After hurricane sandy made landfall, thousands of families in the northeast were left without power, transportation and basic necessities.
People around Alabama know what it feels like to be forced to start over.
"It's absolutely emotional, it is emotional, this has to be emotional," says Michelle Mitchell. Mitchell is with Toomers for Tuscaloosa, a local organization that's getting ready to gather supplies and take them Staten Island. She makes phone calls, sends emails and uses social media to find and help victims. Mitchell says, "Were getting need requests from individual people from local people on the grounds that are relaying the messages." Right now, the organization is taking donations online and will be stuffing their trucks with supplies. "We have to have everybody's participation to do what we can do to be most effective, and do more than we can do by ourselves," says Mitchell.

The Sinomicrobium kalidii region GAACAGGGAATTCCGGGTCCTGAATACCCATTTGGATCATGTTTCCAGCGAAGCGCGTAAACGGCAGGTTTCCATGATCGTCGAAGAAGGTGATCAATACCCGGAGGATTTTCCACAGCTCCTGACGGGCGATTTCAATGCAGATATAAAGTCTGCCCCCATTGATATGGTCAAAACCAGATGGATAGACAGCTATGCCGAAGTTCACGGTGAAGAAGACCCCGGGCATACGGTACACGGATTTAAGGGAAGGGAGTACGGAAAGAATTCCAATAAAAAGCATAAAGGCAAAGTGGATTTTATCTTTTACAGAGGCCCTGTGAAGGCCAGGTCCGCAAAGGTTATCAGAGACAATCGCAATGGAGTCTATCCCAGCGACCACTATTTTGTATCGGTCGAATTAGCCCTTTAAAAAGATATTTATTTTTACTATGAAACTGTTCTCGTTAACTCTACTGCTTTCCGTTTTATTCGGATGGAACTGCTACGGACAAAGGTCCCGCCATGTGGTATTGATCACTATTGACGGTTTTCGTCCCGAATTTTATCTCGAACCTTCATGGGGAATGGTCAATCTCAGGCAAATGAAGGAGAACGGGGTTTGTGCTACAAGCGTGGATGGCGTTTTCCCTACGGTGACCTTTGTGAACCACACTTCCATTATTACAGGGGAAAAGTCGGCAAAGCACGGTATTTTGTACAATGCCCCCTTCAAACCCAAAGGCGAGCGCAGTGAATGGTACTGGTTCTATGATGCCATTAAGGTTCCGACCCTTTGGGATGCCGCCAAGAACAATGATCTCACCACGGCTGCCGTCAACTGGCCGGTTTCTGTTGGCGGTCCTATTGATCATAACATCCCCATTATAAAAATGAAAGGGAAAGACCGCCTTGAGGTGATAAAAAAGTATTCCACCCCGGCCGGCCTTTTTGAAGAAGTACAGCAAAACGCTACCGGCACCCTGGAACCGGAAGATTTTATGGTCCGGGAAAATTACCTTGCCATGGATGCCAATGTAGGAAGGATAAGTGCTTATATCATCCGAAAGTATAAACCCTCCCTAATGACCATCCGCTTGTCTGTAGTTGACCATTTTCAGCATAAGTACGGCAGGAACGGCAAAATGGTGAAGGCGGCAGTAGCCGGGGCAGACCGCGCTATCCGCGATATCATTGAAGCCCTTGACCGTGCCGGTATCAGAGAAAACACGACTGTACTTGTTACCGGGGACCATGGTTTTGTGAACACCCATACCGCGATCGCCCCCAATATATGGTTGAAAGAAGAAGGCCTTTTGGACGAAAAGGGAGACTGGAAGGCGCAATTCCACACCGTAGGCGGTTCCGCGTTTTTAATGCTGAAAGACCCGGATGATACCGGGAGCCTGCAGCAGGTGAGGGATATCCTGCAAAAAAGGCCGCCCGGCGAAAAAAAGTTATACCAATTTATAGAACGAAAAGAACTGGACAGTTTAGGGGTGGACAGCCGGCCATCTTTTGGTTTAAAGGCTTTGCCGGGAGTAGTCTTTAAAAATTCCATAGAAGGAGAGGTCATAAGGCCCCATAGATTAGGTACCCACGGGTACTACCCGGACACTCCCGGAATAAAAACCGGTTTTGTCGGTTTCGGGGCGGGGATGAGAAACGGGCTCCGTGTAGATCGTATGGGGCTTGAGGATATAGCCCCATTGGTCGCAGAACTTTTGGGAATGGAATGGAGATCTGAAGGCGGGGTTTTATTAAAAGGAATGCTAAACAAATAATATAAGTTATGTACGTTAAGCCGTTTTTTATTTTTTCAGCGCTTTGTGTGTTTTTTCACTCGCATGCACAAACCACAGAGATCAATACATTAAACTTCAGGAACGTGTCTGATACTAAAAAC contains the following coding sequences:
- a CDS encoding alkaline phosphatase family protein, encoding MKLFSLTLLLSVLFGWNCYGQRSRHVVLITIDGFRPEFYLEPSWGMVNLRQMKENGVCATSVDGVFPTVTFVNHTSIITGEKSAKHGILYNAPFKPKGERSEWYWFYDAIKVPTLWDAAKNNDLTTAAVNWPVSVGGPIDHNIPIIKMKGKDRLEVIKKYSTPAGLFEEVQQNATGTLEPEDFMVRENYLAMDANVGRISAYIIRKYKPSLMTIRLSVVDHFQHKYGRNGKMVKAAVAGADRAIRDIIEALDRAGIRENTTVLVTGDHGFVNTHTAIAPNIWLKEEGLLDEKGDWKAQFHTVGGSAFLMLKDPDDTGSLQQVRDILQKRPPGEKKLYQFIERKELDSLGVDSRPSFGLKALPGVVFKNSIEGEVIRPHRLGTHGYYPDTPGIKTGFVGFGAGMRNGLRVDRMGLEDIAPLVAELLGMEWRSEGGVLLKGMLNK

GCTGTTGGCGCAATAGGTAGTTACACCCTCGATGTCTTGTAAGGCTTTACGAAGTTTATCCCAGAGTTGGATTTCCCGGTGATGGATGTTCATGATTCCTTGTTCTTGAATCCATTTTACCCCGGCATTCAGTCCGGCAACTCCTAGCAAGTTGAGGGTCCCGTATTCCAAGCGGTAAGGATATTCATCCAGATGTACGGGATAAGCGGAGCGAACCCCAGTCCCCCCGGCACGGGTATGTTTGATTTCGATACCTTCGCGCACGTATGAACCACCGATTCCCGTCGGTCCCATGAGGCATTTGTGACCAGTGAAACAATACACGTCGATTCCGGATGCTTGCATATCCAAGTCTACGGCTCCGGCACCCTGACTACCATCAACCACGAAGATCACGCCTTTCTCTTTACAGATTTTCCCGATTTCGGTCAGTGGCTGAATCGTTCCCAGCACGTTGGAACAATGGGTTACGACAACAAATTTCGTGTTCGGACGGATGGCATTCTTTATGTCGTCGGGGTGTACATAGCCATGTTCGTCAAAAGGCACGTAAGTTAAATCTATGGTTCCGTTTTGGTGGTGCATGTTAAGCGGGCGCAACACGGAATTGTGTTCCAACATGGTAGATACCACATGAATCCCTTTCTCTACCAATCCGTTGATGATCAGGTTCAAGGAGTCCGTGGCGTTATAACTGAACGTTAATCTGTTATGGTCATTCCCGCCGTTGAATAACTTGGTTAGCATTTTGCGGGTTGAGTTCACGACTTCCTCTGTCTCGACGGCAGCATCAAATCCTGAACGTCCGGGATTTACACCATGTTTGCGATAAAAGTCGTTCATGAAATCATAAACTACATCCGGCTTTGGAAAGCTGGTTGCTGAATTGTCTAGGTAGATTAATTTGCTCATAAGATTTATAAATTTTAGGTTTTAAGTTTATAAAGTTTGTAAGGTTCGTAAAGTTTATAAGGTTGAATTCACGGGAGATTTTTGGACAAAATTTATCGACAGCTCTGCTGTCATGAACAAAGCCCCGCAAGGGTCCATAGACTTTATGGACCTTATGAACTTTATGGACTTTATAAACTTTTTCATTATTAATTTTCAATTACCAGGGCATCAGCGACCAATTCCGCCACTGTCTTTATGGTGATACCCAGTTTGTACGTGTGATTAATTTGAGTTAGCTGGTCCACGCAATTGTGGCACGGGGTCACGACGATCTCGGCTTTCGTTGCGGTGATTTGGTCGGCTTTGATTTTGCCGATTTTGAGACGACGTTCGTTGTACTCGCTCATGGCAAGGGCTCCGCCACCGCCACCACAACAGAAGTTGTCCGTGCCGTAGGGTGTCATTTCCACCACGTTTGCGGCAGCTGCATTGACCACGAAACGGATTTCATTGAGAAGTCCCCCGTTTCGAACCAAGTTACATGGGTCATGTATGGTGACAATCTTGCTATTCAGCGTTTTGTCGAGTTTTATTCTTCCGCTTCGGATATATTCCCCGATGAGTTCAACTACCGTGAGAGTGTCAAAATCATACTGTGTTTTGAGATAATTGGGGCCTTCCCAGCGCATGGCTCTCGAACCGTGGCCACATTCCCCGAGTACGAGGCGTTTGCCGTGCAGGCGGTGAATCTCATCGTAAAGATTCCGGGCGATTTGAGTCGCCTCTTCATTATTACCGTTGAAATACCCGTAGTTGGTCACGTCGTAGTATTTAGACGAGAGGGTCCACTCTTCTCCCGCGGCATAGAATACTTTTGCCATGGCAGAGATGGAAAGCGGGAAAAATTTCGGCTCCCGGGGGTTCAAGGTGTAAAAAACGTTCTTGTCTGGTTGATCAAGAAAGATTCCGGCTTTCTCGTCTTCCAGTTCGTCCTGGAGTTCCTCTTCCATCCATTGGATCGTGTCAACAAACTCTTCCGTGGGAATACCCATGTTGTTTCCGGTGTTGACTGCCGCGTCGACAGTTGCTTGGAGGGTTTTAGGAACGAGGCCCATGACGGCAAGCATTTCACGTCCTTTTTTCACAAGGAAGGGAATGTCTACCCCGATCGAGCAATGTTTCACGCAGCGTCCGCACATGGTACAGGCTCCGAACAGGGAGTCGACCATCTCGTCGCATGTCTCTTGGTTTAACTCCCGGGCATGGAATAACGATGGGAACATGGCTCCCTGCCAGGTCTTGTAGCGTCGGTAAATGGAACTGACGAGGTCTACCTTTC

Since "Sandy" more than 1.5 million customers remain without power in New York and northern New Jersey. Michael Sznajderman with Alabama Power says, "We have over 900 people, in metro New York and New Jersey and also in West Virginia assisting.
Sznajderman says Alabama Power is helping with underground work, putting up poles and wires.
Meantime, Mitchell continues to garner as much information as she can for Tommers for Tuscaloosa, all of this to give back. Mitchell says, "They need supplies, they can't go to Wal-Mart right now and get it, we got to send it, they did that for us, we got to pay it forward."
Toomers for Tuscaloosa will be stuffing their trucks at two locations this November 8th and 9th. You're encouraged to donate anything you can to help these victims. The group will be at Wal-Mart on 280 in Inverness and the JCPenny in Alabaster from 10am to 7 pm.
For more information or to donate online, visit www.toomersfortuscaloosa.com